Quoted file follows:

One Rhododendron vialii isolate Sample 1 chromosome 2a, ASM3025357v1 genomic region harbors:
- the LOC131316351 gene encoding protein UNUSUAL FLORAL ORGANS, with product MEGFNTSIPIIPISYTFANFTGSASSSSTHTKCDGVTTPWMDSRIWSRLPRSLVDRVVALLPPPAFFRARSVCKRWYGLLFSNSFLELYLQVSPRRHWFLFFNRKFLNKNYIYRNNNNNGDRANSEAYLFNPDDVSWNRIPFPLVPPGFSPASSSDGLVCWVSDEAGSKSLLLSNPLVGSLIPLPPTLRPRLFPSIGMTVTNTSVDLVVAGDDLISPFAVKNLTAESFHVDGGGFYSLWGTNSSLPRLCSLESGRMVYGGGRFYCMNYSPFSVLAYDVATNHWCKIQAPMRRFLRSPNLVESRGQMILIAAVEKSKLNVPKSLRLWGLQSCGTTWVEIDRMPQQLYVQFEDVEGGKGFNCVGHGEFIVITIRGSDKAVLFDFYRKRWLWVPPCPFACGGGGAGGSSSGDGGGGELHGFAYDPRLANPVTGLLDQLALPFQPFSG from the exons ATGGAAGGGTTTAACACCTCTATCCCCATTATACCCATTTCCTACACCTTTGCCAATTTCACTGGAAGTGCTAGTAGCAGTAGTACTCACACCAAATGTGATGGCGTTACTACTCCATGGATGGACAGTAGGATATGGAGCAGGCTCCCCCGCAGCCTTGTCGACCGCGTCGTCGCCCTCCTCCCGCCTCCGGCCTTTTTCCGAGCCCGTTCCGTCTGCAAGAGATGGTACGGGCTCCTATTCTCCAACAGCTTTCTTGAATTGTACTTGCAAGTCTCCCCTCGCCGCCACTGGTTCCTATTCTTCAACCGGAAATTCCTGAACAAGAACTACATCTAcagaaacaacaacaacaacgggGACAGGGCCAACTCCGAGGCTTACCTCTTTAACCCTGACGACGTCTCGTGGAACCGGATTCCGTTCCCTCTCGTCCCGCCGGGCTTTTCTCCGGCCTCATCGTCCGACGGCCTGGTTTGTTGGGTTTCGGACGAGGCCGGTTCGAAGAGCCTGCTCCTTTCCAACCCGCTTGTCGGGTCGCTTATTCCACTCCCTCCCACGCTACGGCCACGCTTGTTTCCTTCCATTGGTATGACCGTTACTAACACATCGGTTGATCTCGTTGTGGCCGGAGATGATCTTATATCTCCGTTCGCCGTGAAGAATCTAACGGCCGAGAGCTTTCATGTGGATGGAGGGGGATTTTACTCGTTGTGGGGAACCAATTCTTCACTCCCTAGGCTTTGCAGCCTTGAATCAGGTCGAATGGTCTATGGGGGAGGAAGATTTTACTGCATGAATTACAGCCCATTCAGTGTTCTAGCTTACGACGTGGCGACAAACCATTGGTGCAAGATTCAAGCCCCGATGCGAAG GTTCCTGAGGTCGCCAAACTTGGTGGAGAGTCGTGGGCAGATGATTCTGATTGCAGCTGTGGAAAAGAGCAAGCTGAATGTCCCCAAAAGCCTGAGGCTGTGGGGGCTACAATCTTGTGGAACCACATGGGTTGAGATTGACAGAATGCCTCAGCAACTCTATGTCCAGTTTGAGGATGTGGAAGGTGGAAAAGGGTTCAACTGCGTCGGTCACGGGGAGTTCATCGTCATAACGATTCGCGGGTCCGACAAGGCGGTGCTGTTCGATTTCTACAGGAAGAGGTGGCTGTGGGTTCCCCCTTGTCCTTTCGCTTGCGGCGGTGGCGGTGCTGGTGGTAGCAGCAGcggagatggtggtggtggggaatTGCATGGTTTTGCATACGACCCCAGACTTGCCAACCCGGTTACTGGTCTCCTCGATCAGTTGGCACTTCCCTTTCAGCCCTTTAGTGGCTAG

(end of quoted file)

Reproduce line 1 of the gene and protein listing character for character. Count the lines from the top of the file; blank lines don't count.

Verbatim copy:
One Rhododendron vialii isolate Sample 1 chromosome 2a, ASM3025357v1 genomic region harbors: